In a sense, this work is a good example of the building itself becoming one of the key elements of the exhibition. And it’s not just passages and hallways but also, for instance, the fabulous room of the former library with all the rows of bookshelves still intact that Lotta Antonsson will be working with. It is quite easy to get lost here... But you can also make a lot of discoveries.

Fragment of The Sarcophagus (II) by Andrej Polukord

So what should a visitor feel like when he or she has walked through the entire building and is now emerging through the main entrance, walking down the steps and into the park?

I hope they will feel slightly confused... (Laughs.) That they will be somewhat perplexed... hopefully in a good way. You know, a friend once said that an exhibition is like seeing a Hitchcock movie – you can look at it from a number of very different vantage points. If you are a director yourself, you will see some incredible work with editing, with frame composition. If you are an anthropologist, you will see a genuinely outstanding psychoanalysis of the society. If you are a philosopher, you will see an existential drama played out right in front of your eyes. But if you are someone who is simply watching it around, say, 11 p.m. at night before going to bed, it will be just an excellent entertainment, a well-told story. It will stay with you nevertheless.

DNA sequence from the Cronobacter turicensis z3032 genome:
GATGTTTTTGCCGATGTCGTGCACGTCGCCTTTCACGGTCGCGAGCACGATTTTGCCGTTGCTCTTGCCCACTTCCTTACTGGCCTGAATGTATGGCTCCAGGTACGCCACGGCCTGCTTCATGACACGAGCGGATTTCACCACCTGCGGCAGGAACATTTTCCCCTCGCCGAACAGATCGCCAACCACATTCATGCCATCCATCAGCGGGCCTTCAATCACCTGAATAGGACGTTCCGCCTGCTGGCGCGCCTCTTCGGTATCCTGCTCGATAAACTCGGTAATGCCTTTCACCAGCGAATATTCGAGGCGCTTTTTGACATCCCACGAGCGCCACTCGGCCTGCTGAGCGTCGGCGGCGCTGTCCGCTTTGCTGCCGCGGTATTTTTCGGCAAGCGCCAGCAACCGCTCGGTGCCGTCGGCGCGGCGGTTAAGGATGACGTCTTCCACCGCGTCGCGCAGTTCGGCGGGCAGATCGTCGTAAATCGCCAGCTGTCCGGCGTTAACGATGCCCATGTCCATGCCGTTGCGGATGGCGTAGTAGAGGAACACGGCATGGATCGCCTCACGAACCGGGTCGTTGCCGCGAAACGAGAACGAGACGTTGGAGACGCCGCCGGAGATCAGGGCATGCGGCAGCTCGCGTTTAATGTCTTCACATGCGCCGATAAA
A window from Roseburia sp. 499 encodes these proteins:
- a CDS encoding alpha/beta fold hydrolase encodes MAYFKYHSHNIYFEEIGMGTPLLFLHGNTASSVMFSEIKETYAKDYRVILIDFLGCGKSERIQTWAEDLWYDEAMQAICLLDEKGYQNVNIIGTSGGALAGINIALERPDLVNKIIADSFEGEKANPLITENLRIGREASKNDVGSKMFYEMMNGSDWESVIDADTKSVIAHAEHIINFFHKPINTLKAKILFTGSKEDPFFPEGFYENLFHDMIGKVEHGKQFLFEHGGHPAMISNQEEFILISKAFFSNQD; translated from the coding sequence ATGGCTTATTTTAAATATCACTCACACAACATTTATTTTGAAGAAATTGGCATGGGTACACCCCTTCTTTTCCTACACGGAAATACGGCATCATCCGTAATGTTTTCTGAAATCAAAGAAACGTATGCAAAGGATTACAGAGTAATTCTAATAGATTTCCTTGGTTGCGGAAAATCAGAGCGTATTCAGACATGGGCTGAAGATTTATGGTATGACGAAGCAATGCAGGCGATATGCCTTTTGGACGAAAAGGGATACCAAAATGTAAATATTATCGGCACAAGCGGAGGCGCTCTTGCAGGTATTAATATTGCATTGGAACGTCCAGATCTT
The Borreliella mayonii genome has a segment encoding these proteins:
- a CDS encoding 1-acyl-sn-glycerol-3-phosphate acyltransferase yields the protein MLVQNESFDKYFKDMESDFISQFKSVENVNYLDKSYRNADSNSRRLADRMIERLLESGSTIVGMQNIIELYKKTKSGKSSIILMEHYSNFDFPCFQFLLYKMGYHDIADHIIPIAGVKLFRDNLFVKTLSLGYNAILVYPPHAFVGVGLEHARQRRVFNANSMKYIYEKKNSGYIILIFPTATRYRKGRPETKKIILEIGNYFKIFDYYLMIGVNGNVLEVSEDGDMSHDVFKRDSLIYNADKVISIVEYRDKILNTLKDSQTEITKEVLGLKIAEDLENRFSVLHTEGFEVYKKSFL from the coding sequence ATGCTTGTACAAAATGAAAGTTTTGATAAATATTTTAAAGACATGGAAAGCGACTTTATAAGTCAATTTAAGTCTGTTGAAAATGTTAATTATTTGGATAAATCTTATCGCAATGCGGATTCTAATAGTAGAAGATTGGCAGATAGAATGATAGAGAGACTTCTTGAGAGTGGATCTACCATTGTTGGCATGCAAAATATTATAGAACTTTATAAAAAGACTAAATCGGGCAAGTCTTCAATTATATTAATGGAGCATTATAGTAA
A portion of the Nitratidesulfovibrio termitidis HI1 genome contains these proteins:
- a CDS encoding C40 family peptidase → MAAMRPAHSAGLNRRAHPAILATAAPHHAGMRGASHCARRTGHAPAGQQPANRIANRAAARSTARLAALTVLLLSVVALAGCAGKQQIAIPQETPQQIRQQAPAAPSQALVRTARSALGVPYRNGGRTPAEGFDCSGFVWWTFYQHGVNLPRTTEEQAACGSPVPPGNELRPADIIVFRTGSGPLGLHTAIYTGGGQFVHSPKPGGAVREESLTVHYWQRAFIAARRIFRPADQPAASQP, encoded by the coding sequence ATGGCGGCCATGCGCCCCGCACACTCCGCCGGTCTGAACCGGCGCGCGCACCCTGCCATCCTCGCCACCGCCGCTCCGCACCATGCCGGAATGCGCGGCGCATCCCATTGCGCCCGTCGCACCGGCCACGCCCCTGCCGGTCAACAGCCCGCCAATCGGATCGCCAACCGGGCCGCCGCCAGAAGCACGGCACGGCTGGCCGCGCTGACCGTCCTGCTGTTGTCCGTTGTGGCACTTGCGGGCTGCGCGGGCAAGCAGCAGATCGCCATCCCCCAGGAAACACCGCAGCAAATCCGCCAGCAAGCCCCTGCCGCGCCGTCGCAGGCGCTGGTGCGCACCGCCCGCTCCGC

The same here ‒ someone might simply be happy to have this opportunity to wander through this building from top to bottom, and come to understand the political and historical significance that this edifice used to hold and is still holding, not least thanks to our show. And yet I sincerely hope that there will be also works of art that will instill something inside you that you will become aware of ‒ perhaps not right here, standing on these steps, but eventually, a week or maybe much later. Or perhaps you will simply step outside and see the treetops, just linger and look at them for five minutes maybe. And see them as if through new eyes. ‘Goodness, I have been coming for walks in this park all my life, and I had never noticed this tree before. It is magical! I wonder how old it is?’ If someone comes out and asks himself or herself this question, it will mean that we have succeeded; and some kind of process has started.